Firefox for Windows 8 is in effect two web browsers: the desktop version that looks and feels much the same as your current Firefox, and a new Modern UI Windows app designed for Windows 8's tablet-friendly interface. They are of course the same program, but separated by the somewhat schizophrenic nature of Windows 8 (on PCs and laptops at least).
In terms of speed, within the desktop mode Firefox for Windows 8 recorded exactly the same scores in our Sunspider test as did Firefox 16 - completing the test in around 200ms every time. But the Modern UI app didn't fair so well, recording scores of around 260ms. We saw something similar when using our less well specified Windows 8 tablet. In desktop mode Firefox completed the test in around 420ms (the same as Firefox 16), but within the Modern UI environment the scores slipped to around 460ms. In general browsing we didn't notice the difference, but it is there. It'll be interesting to see if similar issues affect other programs that span the divide between old and new Windows.
Using Firefox for Windows 8 across all four instances was stable, and we saw none of the memory-hogging behaviour of which Firefox is sometimes accused.
There are some interesting UI changes consistent to both versions of Firefox in this iteration. New tabs offer a three-column view of your bookmarks, recent history, and downloads, presented as rectangular icons that follow a similar style to the rest of the Windows 8 interface. On top of the Windows you'll find a unified bar for URLs and searches.
When you're on a web page, Firefox switches to a full-screen view without URL bar or any options - it's not dissimilar to IE 10's approach in Windows 8. You have to right-click to bring up the address bar, and right-click again to show all open tabs. Testing Firefox on our Windows 8 tablet we had to swipe down from the top of the screen for the address bar, and once again to see the tabs.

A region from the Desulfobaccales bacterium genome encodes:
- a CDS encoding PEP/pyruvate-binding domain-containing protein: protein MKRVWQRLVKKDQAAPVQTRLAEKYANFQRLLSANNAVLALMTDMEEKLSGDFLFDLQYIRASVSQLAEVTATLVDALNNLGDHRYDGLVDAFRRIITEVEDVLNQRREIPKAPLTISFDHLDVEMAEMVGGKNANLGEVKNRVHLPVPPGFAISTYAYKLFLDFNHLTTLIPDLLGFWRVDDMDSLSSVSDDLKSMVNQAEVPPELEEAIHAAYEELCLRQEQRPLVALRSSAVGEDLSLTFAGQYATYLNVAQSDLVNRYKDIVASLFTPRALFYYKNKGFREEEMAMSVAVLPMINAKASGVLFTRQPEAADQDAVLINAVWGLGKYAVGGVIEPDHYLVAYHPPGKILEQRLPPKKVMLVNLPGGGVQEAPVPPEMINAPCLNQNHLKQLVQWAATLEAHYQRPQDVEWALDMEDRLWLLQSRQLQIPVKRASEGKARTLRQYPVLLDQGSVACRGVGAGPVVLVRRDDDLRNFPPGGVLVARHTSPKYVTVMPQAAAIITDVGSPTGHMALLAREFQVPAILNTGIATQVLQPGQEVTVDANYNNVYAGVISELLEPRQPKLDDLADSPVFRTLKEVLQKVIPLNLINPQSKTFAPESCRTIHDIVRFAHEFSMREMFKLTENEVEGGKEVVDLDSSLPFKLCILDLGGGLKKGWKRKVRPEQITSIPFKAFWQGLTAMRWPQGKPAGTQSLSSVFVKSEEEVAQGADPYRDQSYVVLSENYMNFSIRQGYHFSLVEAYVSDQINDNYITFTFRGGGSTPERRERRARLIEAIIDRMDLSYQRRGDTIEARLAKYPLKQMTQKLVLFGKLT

You can configure the browser to show the address bar and all tabs at all times, but it's worth perservering - sites look great without what Microsoft refers to as the 'chrome' that clutters up modern browsers.
Right-clicking/swiping down also brings up a few other options in a menu bar at the bottom of the screen. Here you can jump to the downloads list, find a word on the page, open a page on the desktop, zoom in or out, create a bookmark, or pin the page to the Start screen.
Firefox for Windows 8 supports sharing via the Charms bar. Find a page you like and you can share it with the world through your Twitter or Facebook app of choice. Of the other Charms Windows 8's universal search function is not yet supported, but should be by the time Windows 8 launches.
On the basis of this beta, Firefox for Windows 8 may well become our default Windows 8 browser - although IE 10 offers stiff competition, particularly in the Modern UI portion of the OS. The new interface features play nicely with Windows 8, but that speed differential worries us.